There’s plenty of data around showing that team members who feel empowered are more engaged, more productive, loyal and provide a real positive vibe in your workplace.

The superpower of empowerment

What is an empowered employee? They are someone that you have shown you can trust to make the right decisions, to get their work done to a high standard in a timely manner, and to always act with the best interests of your business at heart.

They are employees who are not only competent in their job, but look outside their own role to see how they can help and support their team members. They know that a missed deadline has flow-on ramifications. They aren’t perfect – they make mistakes, but they acknowledge them and do everything in their power to rectify any fallout.

So how do you empower your team? How do you develop that self-sufficiency?

Provide the authority to make decisions

As a business owner – the one with the overdraft – it can be hard to loosen your grip and allow others to make decisions that impact on your business. Start by empowering team members to make small decisions without consultation, and gradually expand the amount of authority you give them, as they demonstrate the ability to make sound judgements. Provide clear guidelines and budget restrictions.

Be open to new ideas

Encourage your team to think about the business and come to you with any ideas they have. Make sure you listen carefully and provide feedback. Sure, a lot of the ideas won’t fly, but let people know that you value their thought and commitment to the business. Not only does this empower your team, but chances are that some real idea gems will land in your lap.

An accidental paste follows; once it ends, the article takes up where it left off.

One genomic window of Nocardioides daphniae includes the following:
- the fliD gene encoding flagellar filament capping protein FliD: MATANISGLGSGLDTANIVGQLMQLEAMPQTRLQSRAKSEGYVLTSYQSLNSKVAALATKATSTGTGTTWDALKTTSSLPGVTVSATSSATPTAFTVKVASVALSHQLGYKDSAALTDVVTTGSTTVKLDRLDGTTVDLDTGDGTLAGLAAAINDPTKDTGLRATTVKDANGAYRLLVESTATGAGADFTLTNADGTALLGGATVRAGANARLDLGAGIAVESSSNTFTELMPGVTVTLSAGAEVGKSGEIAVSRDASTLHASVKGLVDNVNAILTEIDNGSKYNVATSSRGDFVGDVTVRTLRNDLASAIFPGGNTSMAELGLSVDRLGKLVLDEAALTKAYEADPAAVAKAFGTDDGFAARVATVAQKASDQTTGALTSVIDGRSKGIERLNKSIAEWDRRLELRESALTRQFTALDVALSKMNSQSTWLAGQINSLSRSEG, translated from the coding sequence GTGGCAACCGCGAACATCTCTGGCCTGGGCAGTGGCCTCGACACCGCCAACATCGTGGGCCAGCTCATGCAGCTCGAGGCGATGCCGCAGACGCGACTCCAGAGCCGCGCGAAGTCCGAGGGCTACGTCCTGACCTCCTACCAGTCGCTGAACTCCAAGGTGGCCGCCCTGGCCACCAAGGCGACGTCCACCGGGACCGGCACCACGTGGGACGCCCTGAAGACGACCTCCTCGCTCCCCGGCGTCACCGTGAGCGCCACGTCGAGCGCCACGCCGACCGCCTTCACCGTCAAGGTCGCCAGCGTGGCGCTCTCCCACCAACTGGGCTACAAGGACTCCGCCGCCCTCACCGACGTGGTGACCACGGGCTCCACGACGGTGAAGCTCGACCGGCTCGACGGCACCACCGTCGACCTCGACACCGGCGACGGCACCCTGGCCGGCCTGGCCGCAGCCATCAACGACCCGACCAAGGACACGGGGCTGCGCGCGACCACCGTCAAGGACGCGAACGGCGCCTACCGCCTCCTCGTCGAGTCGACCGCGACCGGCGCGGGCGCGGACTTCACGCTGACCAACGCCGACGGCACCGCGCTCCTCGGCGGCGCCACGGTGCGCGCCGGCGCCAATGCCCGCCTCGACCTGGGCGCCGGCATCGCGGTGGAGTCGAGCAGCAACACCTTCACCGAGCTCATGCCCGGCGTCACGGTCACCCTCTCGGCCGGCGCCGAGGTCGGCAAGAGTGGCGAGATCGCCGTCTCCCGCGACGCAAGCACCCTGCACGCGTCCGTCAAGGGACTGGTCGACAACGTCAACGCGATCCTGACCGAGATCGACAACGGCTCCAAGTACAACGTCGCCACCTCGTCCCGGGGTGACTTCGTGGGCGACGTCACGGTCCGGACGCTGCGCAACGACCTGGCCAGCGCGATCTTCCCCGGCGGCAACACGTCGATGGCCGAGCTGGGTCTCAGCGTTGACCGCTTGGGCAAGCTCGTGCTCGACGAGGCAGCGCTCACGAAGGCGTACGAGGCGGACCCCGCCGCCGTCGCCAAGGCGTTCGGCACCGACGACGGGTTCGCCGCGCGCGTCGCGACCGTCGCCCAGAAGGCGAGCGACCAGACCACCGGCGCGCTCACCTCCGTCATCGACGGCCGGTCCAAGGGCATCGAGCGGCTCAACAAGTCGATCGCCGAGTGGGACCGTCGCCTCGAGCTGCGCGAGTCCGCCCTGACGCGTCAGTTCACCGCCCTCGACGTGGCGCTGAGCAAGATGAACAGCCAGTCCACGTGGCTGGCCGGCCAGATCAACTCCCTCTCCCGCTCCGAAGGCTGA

Develop everyone’s skills

Conduct regular surveys to find out what skills your team members need and want. Find out what other interests they have in the business outside their role, and think about upskilling them to provide efficiency in other areas.  Be on the look out for those who have leadership potential.

Reward, recognise and encourage

Recognise and reward performances that are genuinely above and beyond what is expected. Don’t fall into the trap of thinking that you need to choose a star performer every month. Wait until there’s been an exceptional achievement to celebrate. In the meantime, acknowledge – both privately and at team meetings – those instances of consistent output, supporting others, always meeting or beating deadlines.

Walk the talk

The empowerment of your team starts with you – the employer or manager. You need to be prepared to take some small hits while your team learn to trust themselves. There will be a temptation to micro-manage, to double-check. By all means put in place processes that will stop bad decisions being repeated, but if you encourage your teams to be self-sufficient, and if you demonstrate that you trust them, then the rewards both in workplace culture, being an employer of choice and in an improved business, will be yours.